I ended up doing nothing today but work and work on these servers.  It was exhausting.  Exhausting and depressing.

The filesystem check came back with the most depressing results of the day – everything was gone.  Everything.  Gone.  Nothing left.  Nope.  Nadda.

Around nine o’clock this evening we made the call that there was just nothing that could be done with the lost filesystem and any continued work on it was a wasted effort that could be better spent elsewhere and there was little to no chance of being able to repair the lost SunFire server remotely as it has been restarted and no one at the data center was able to determine anything about its status.  So that left me with nothing to do but to hop into the Mazda PR5 and hit the road for Scranton.

It was just after ten when I actually made it out of the door and onto the road.  I arrived at the Scranton Data Center just a few minutes after midnight.  Luckily the crew was standing around outside smoking so I was able to find everyone that I needed instantly and get right in, derack the two lost servers, load them into the car, swing into Turkey Hill to pick up a pack of cashews (I haven’t eaten since breakfast) and an energy drink and to get back onto the road heading to Peekskill.

I arrived back at the house in Peekskill just minutes after two in the morning.  Four hours for a round trip from Peekskill to Scranton with two servers being deracked is pretty impressive if I do say so myself.  No time wasted anywhere.

My first order of business was restoring the backup server itself.  The handy thing about tonight’s move was that that server was always supposed to be deracked and moved to the house in Peekskill.  Originally we were not planning on making that move until after everything else had left Scranton but this ended up working out reasonably well as it was from that perspective.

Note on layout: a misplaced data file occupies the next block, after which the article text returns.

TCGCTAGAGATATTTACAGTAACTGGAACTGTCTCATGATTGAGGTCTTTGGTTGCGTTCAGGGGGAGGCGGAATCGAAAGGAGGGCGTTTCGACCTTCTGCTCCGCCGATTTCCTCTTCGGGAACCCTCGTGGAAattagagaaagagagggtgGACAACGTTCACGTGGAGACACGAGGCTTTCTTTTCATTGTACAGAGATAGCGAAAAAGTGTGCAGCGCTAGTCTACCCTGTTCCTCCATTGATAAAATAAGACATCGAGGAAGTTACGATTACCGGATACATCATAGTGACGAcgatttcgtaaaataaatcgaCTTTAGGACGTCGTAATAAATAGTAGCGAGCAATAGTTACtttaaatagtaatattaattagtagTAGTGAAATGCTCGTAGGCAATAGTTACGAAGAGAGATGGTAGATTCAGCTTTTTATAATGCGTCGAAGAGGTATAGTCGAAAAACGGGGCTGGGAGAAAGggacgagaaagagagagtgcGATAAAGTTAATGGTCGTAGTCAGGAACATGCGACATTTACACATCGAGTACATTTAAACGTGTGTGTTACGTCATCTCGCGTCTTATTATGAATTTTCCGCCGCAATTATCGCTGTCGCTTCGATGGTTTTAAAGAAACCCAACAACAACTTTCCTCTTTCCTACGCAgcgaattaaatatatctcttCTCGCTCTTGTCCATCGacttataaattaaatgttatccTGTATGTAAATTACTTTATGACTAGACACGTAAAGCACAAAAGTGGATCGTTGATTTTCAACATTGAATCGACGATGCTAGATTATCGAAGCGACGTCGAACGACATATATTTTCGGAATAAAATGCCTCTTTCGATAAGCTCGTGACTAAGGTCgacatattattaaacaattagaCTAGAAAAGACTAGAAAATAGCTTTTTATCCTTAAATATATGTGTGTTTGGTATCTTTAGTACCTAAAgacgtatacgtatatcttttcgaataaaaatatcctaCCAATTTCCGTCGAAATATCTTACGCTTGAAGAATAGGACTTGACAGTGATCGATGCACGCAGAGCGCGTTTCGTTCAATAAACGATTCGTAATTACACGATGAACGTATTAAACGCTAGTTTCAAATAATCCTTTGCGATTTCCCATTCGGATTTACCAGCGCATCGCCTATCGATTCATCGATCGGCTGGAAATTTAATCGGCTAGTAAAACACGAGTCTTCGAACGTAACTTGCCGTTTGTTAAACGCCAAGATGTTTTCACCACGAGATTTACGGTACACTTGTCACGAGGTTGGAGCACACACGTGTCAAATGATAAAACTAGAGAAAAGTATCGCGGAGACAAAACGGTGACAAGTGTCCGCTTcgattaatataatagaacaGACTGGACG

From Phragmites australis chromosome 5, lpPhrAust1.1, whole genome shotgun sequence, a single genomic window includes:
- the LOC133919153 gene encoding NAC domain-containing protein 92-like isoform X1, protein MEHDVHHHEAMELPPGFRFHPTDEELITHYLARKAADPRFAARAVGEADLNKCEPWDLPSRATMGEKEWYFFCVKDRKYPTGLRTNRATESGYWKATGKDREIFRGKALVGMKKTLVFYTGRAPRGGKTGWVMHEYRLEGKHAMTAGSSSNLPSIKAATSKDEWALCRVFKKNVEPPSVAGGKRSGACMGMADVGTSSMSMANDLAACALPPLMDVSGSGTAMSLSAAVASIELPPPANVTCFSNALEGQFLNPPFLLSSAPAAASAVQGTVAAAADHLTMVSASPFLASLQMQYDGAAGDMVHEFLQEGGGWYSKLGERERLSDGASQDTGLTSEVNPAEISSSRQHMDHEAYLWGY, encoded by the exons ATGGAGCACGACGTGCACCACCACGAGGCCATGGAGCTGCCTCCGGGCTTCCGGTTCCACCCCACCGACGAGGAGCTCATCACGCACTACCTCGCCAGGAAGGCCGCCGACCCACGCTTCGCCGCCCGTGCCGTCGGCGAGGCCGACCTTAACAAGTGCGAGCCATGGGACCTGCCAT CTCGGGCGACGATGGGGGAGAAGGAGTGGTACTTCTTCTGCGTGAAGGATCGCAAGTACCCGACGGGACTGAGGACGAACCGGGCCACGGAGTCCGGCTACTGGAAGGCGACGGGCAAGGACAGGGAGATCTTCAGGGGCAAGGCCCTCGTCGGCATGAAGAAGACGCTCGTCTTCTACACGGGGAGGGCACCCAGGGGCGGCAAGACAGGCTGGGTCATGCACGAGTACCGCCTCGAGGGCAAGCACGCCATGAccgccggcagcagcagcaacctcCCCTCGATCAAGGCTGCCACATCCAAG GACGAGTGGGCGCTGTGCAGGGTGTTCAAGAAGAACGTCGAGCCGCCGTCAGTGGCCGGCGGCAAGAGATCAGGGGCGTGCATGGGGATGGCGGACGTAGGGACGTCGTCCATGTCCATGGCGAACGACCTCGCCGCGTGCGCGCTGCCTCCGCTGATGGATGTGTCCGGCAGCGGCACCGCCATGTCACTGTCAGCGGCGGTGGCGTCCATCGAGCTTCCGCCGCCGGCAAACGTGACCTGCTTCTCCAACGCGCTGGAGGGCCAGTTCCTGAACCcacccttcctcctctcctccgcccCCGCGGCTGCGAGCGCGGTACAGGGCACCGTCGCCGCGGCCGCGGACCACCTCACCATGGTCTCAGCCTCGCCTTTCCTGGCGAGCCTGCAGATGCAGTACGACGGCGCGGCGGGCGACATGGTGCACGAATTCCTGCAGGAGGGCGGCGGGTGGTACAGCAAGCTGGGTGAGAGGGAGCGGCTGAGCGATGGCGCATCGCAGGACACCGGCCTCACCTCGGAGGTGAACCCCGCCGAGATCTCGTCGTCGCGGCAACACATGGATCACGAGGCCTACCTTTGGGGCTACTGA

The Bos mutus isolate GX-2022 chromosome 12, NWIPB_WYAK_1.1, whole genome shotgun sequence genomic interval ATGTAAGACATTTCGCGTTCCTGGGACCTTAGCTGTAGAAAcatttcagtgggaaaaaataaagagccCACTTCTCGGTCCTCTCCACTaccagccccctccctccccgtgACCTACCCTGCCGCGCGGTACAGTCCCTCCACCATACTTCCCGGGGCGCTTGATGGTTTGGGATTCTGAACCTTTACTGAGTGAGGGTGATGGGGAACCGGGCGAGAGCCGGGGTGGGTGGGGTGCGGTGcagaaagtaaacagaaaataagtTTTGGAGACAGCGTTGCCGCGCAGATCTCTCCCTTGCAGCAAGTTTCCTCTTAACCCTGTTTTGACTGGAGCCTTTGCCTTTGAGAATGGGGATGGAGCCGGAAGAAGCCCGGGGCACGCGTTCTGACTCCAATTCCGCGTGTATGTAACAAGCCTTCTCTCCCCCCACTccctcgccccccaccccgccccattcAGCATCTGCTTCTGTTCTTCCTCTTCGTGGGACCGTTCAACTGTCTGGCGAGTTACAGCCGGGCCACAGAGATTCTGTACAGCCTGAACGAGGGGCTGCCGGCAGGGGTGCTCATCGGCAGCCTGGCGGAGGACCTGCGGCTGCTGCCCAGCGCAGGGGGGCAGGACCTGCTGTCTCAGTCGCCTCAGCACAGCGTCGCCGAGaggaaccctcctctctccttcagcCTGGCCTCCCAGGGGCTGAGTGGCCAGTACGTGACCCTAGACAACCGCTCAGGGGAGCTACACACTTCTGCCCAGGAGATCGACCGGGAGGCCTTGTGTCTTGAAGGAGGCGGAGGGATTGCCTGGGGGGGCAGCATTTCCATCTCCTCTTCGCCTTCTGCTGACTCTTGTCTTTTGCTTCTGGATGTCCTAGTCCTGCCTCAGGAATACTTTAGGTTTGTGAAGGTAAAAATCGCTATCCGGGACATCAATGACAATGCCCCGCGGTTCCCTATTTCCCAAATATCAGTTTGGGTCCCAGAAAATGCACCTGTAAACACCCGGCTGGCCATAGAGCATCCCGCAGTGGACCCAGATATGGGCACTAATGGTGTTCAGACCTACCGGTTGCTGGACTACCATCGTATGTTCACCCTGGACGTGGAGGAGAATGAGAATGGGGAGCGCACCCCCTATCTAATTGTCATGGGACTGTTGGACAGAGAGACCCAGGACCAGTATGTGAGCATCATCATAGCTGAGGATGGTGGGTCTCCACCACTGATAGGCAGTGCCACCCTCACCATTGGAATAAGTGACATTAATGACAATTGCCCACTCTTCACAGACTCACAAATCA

I got the backup server working and determined that there was an elusive backup available from September which was our “best care scenario” once we had seen how catastrophic things were.  So getting a copy of that backup was of primary interest although these backups are so large that just moving a copy from one machine to another is rather difficult.

While I was working on getting the backups moved around to places more useful (and to make additional copies of them for safety as they are now the master copies) I got back to work on building the Zimbra server itself that is going to take over for the failed machine.  Again, another multi-hour long process.

The startup of the first run of the Zimbra server ended up taking a very long time as did the file copies.  In the end I resorted to just going to bed and leaving the Zimbra server to come up on its own, completing the first, small file copy and kicking off a massive compression job on the one server in the hopes of reducing the amount of data that has to be moved around.

It was six in the morning when I finally managed to call it a night.  Not nearly as much progress as I was hoping to have made but I think that there was enough done that it is likely that the new server will be completed significantly enough so that the machine can be packed and shipped to Toronto tomorrow afternoon.  Now I just have to get up and set things up with the datacenter in the morning so that they are ready to receive the new box!!

What a day.